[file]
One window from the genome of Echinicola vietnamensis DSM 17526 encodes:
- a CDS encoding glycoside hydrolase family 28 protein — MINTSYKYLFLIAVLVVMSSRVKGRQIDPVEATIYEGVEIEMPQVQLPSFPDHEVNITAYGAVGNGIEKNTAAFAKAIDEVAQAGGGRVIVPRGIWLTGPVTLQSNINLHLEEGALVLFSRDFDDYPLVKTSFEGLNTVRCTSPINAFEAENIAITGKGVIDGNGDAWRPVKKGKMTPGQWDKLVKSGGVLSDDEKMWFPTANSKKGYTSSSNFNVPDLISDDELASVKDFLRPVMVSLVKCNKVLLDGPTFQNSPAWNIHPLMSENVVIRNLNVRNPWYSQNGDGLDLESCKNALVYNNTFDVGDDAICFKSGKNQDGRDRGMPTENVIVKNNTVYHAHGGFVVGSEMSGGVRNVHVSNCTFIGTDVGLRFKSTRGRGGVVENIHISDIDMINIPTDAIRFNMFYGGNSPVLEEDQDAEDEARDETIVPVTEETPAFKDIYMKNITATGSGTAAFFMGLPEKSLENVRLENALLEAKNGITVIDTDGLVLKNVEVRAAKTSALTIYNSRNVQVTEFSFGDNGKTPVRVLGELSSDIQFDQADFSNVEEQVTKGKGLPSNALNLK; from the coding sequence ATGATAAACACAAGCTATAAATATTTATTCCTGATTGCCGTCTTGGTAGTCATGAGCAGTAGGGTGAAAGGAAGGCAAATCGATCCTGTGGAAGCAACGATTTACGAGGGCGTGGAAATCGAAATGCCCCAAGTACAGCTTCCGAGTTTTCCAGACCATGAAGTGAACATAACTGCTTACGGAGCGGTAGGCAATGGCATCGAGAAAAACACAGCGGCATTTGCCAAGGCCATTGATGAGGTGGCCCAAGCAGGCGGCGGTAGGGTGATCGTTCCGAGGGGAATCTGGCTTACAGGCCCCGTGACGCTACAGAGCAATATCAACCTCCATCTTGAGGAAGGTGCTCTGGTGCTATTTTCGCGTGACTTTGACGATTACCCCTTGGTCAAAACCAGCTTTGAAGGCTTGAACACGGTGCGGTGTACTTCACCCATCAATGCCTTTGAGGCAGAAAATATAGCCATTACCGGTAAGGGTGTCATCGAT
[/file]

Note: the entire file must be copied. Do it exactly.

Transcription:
One window from the genome of Echinicola vietnamensis DSM 17526 encodes:
- a CDS encoding glycoside hydrolase family 28 protein — MINTSYKYLFLIAVLVVMSSRVKGRQIDPVEATIYEGVEIEMPQVQLPSFPDHEVNITAYGAVGNGIEKNTAAFAKAIDEVAQAGGGRVIVPRGIWLTGPVTLQSNINLHLEEGALVLFSRDFDDYPLVKTSFEGLNTVRCTSPINAFEAENIAITGKGVIDGNGDAWRPVKKGKMTPGQWDKLVKSGGVLSDDEKMWFPTANSKKGYTSSSNFNVPDLISDDELASVKDFLRPVMVSLVKCNKVLLDGPTFQNSPAWNIHPLMSENVVIRNLNVRNPWYSQNGDGLDLESCKNALVYNNTFDVGDDAICFKSGKNQDGRDRGMPTENVIVKNNTVYHAHGGFVVGSEMSGGVRNVHVSNCTFIGTDVGLRFKSTRGRGGVVENIHISDIDMINIPTDAIRFNMFYGGNSPVLEEDQDAEDEARDETIVPVTEETPAFKDIYMKNITATGSGTAAFFMGLPEKSLENVRLENALLEAKNGITVIDTDGLVLKNVEVRAAKTSALTIYNSRNVQVTEFSFGDNGKTPVRVLGELSSDIQFDQADFSNVEEQVTKGKGLPSNALNLK; from the coding sequence ATGATAAACACAAGCTATAAATATTTATTCCTGATTGCCGTCTTGGTAGTCATGAGCAGTAGGGTGAAAGGAAGGCAAATCGATCCTGTGGAAGCAACGATTTACGAGGGCGTGGAAATCGAAATGCCCCAAGTACAGCTTCCGAGTTTTCCAGACCATGAAGTGAACATAACTGCTTACGGAGCGGTAGGCAATGGCATCGAGAAAAACACAGCGGCATTTGCCAAGGCCATTGATGAGGTGGCCCAAGCAGGCGGCGGTAGGGTGATCGTTCCGAGGGGAATCTGGCTTACAGGCCCCGTGACGCTACAGAGCAATATCAACCTCCATCTTGAGGAAGGTGCTCTGGTGCTATTTTCGCGTGACTTTGACGATTACCCCTTGGTCAAAACCAGCTTTGAAGGCTTGAACACGGTGCGGTGTACTTCACCCATCAATGCCTTTGAGGCAGAAAATATAGCCATTACCGGTAAGGGTGTCATCGAT